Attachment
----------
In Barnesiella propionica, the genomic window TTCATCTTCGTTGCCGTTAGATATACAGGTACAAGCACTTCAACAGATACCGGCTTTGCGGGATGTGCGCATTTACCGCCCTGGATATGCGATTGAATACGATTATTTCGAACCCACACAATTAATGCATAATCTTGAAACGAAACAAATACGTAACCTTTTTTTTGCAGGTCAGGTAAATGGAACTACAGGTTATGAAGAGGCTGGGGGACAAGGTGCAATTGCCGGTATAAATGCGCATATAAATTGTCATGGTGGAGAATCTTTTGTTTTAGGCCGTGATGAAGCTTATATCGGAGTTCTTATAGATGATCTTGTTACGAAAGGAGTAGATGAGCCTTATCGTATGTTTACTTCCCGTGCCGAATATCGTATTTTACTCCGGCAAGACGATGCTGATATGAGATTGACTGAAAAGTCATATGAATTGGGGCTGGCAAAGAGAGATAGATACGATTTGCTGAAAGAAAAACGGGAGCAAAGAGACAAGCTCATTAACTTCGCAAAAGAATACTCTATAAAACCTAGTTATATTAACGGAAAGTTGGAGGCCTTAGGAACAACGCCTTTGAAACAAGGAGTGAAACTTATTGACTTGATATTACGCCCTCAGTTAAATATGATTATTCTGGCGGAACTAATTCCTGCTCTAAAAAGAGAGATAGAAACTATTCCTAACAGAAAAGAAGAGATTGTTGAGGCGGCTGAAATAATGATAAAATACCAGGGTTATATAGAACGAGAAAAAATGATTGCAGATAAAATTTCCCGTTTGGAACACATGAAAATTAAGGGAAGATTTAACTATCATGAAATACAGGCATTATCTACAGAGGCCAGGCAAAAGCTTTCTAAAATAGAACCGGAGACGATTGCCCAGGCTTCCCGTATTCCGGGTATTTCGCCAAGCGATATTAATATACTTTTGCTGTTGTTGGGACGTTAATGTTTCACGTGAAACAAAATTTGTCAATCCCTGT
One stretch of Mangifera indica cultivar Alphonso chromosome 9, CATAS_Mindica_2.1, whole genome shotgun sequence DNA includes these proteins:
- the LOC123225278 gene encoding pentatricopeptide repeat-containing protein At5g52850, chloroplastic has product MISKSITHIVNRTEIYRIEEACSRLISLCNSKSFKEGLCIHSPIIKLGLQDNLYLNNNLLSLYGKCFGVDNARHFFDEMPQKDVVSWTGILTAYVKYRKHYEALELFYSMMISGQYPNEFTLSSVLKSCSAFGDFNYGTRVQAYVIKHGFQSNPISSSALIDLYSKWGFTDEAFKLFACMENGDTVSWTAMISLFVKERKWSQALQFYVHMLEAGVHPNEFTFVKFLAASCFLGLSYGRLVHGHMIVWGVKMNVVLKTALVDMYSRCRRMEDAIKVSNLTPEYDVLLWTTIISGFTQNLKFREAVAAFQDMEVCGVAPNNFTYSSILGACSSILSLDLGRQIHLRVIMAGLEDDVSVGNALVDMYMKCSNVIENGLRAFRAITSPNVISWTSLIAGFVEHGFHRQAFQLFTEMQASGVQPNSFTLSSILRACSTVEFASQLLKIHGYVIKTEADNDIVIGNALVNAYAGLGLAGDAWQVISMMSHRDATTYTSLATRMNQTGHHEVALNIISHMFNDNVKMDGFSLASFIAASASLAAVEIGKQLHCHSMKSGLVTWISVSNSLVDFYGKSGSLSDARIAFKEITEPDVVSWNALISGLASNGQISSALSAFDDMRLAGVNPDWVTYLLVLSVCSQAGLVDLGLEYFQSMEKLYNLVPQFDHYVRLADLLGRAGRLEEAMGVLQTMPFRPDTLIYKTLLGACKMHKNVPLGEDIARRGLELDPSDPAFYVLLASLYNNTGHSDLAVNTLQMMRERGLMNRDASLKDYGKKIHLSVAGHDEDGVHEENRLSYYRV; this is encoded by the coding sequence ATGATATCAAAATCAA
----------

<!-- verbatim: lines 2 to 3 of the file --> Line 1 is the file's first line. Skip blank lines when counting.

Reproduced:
One stretch of Mangifera indica cultivar Alphonso chromosome 9, CATAS_Mindica_2.1, whole genome shotgun sequence DNA includes these proteins:
- the LOC123225278 gene encoding pentatricopeptide repeat-containing protein At5g52850, chloroplastic has product MISKSITHIVNRTEIYRIEEACSRLISLCNSKSFKEGLCIHSPIIKLGLQDNLYLNNNLLSLYGKCFGVDNARHFFDEMPQKDVVSWTGILTAYVKYRKHYEALELFYSMMISGQYPNEFTLSSVLKSCSAFGDFNYGTRVQAYVIKHGFQSNPISSSALIDLYSKWGFTDEAFKLFACMENGDTVSWTAMISLFVKERKWSQALQFYVHMLEAGVHPNEFTFVKFLAASCFLGLSYGRLVHGHMIVWGVKMNVVLKTALVDMYSRCRRMEDAIKVSNLTPEYDVLLWTTIISGFTQNLKFREAVAAFQDMEVCGVAPNNFTYSSILGACSSILSLDLGRQIHLRVIMAGLEDDVSVGNALVDMYMKCSNVIENGLRAFRAITSPNVISWTSLIAGFVEHGFHRQAFQLFTEMQASGVQPNSFTLSSILRACSTVEFASQLLKIHGYVIKTEADNDIVIGNALVNAYAGLGLAGDAWQVISMMSHRDATTYTSLATRMNQTGHHEVALNIISHMFNDNVKMDGFSLASFIAASASLAAVEIGKQLHCHSMKSGLVTWISVSNSLVDFYGKSGSLSDARIAFKEITEPDVVSWNALISGLASNGQISSALSAFDDMRLAGVNPDWVTYLLVLSVCSQAGLVDLGLEYFQSMEKLYNLVPQFDHYVRLADLLGRAGRLEEAMGVLQTMPFRPDTLIYKTLLGACKMHKNVPLGEDIARRGLELDPSDPAFYVLLASLYNNTGHSDLAVNTLQMMRERGLMNRDASLKDYGKKIHLSVAGHDEDGVHEENRLSYYRV; this is encoded by the coding sequence ATGATATCAAAATCAA